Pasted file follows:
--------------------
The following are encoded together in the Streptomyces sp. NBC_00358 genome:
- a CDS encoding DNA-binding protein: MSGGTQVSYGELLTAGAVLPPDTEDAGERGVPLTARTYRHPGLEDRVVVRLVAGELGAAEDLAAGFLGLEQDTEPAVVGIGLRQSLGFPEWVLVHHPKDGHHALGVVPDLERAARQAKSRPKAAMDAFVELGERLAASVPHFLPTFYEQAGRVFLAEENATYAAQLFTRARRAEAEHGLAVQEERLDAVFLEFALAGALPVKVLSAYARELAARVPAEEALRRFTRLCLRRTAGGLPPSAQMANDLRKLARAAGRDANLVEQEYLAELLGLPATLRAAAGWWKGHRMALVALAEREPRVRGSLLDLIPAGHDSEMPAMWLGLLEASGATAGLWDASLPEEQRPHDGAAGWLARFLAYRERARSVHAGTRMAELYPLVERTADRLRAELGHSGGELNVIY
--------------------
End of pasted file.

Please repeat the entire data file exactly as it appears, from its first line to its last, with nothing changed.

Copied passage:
The following are encoded together in the Streptomyces sp. NBC_00358 genome:
- a CDS encoding DNA-binding protein: MSGGTQVSYGELLTAGAVLPPDTEDAGERGVPLTARTYRHPGLEDRVVVRLVAGELGAAEDLAAGFLGLEQDTEPAVVGIGLRQSLGFPEWVLVHHPKDGHHALGVVPDLERAARQAKSRPKAAMDAFVELGERLAASVPHFLPTFYEQAGRVFLAEENATYAAQLFTRARRAEAEHGLAVQEERLDAVFLEFALAGALPVKVLSAYARELAARVPAEEALRRFTRLCLRRTAGGLPPSAQMANDLRKLARAAGRDANLVEQEYLAELLGLPATLRAAAGWWKGHRMALVALAEREPRVRGSLLDLIPAGHDSEMPAMWLGLLEASGATAGLWDASLPEEQRPHDGAAGWLARFLAYRERARSVHAGTRMAELYPLVERTADRLRAELGHSGGELNVIY